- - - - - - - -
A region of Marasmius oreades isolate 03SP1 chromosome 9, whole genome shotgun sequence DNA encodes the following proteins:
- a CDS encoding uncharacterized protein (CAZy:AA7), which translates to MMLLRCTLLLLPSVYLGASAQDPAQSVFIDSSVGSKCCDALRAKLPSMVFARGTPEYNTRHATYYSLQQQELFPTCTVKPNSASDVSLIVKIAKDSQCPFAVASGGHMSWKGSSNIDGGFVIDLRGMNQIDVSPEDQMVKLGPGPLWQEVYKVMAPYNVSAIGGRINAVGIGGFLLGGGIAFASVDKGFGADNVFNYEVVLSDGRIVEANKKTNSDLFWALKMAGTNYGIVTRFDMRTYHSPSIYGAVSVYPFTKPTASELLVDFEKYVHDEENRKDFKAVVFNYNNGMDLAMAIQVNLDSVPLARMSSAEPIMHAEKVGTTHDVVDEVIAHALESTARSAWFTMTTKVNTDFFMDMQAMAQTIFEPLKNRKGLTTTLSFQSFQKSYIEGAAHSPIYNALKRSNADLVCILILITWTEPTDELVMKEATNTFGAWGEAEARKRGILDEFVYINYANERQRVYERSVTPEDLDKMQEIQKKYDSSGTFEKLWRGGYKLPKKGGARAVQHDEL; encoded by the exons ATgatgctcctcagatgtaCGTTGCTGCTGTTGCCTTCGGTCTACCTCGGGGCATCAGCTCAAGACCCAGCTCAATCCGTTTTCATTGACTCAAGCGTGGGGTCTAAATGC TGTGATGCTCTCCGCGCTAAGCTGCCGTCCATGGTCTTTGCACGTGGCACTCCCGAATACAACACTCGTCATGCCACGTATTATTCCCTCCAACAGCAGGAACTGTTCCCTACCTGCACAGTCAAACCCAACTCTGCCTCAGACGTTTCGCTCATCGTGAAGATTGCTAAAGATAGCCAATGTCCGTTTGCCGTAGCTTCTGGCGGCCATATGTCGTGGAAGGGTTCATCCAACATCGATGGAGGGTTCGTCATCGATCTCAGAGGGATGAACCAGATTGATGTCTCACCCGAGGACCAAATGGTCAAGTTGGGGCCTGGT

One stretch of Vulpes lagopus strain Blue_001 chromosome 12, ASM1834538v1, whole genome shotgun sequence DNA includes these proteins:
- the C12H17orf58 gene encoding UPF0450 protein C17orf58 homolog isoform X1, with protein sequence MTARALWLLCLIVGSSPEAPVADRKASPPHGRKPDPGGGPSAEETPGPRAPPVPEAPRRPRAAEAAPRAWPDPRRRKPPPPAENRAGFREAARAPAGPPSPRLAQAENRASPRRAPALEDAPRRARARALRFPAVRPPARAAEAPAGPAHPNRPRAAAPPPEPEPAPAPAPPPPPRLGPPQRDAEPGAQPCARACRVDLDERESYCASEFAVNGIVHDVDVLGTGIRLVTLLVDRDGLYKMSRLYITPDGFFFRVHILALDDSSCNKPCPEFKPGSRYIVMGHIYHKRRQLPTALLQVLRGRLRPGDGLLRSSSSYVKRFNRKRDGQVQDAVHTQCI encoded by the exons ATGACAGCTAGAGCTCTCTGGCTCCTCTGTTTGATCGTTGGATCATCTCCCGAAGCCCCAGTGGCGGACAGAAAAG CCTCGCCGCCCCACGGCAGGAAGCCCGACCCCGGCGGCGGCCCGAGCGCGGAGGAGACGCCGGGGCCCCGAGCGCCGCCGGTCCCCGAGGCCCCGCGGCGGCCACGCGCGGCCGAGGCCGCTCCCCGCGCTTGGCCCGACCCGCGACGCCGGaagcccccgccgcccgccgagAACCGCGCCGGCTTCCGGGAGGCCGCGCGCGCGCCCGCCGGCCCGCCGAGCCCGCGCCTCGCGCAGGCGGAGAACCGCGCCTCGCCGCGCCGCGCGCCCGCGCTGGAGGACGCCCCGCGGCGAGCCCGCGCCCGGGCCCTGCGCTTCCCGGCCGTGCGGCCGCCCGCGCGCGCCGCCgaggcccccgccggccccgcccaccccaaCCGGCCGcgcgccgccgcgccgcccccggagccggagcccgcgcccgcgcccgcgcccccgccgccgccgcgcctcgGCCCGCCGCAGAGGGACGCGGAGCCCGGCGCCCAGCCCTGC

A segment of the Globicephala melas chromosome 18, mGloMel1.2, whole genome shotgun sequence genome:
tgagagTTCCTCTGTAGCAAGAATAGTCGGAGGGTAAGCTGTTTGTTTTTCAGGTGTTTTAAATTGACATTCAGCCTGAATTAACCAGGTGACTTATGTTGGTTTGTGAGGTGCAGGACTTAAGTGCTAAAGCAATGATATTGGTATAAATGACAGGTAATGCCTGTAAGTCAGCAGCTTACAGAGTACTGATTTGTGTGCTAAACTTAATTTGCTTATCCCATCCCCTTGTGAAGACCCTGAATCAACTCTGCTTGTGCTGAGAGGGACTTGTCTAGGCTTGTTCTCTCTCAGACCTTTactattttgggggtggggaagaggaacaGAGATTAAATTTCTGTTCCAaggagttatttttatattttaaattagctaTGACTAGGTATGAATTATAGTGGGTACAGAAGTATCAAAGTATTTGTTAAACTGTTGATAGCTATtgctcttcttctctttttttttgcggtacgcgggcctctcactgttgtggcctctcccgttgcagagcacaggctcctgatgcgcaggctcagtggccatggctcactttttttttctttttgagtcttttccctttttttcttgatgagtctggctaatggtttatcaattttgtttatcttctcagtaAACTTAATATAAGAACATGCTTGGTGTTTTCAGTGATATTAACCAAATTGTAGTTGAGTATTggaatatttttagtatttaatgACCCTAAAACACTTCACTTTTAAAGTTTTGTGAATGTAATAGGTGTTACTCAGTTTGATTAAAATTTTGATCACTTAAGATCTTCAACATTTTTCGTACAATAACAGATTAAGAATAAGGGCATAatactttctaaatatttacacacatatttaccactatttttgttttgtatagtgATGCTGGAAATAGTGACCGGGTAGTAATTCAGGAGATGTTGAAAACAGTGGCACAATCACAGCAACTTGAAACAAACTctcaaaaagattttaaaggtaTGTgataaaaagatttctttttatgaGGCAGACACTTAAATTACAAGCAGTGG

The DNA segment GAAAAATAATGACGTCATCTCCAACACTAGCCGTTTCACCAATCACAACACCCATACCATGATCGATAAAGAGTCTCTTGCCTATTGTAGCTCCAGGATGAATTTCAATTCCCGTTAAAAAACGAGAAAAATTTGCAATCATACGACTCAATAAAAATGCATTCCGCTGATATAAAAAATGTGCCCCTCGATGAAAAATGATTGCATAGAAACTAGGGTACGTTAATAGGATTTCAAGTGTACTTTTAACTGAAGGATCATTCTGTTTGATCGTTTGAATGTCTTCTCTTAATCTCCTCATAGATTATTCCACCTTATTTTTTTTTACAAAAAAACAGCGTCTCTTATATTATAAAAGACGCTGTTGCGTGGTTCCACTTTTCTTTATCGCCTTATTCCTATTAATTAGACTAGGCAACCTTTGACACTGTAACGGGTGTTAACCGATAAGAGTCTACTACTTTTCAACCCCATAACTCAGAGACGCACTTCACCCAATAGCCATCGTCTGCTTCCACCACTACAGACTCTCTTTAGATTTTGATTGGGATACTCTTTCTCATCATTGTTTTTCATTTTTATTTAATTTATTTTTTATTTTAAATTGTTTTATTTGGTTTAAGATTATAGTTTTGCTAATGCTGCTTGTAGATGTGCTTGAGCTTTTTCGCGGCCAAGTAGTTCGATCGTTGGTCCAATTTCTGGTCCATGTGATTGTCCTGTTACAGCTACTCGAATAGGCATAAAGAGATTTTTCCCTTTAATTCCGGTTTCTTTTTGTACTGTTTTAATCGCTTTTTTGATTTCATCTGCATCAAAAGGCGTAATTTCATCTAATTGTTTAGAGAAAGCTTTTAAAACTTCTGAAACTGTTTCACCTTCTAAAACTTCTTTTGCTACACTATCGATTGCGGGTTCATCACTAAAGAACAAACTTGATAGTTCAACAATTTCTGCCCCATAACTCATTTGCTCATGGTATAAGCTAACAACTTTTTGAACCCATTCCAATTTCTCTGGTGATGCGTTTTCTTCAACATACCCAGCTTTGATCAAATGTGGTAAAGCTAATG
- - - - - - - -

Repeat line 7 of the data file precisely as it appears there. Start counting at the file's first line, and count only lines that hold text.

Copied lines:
The DNA segment GAAAAATAATGACGTCATCTCCAACACTAGCCGTTTCACCAATCACAACACCCATACCATGATCGATAAAGAGTCTCTTGCCTATTGTAGCTCCAGGATGAATTTCAATTCCCGTTAAAAAACGAGAAAAATTTGCAATCATACGACTCAATAAAAATGCATTCCGCTGATATAAAAAATGTGCCCCTCGATGAAAAATGATTGCATAGAAACTAGGGTACGTTAATAGGATTTCAAGTGTACTTTTAACTGAAGGATCATTCTGTTTGATCGTTTGAATGTCTTCTCTTAATCTCCTCATAGATTATTCCACCTTATTTTTTTTTACAAAAAAACAGCGTCTCTTATATTATAAAAGACGCTGTTGCGTGGTTCCACTTTTCTTTATCGCCTTATTCCTATTAATTAGACTAGGCAACCTTTGACACTGTAACGGGTGTTAACCGATAAGAGTCTACTACTTTTCAACCCCATAACTCAGAGACGCACTTCACCCAATAGCCATCGTCTGCTTCCACCACTACAGACTCTCTTTAGATTTTGATTGGGATACTCTTTCTCATCATTGTTTTTCATTTTTATTTAATTTATTTTTTATTTTAAATTGTTTTATTTGGTTTAAGATTATAGTTTTGCTAATGCTGCTTGTAGATGTGCTTGAGCTTTTTCGCGGCCAAGTAGTTCGATCGTTGGTCCAATTTCTGGTCCATGTGATTGTCCTGTTACAGCTACTCGAATAGGCATAAAGAGATTTTTCCCTTTAATTCCGGTTTCTTTTTGTACTGTTTTAATCGCTTTTTTGATTTCATCTGCATCAAAAGGCGTAATTTCATCTAATTGTTTAGAGAAAGCTTTTAAAACTTCTGAAACTGTTTCACCTTCTAAAACTTCTTTTGCTACACTATCGATTGCGGGTTCATCACTAAAGAACAAACTTGATAGTTCAACAATTTCTGCCCCATAACTCATTTGCTCATGGTATAAGCTAACAACTTTTTGAACCCATTCCAATTTCTCTGGTGATGCGTTTTCTTCAACATACCCAGCTTTGATCAAATGTGGTAAAGCTAATG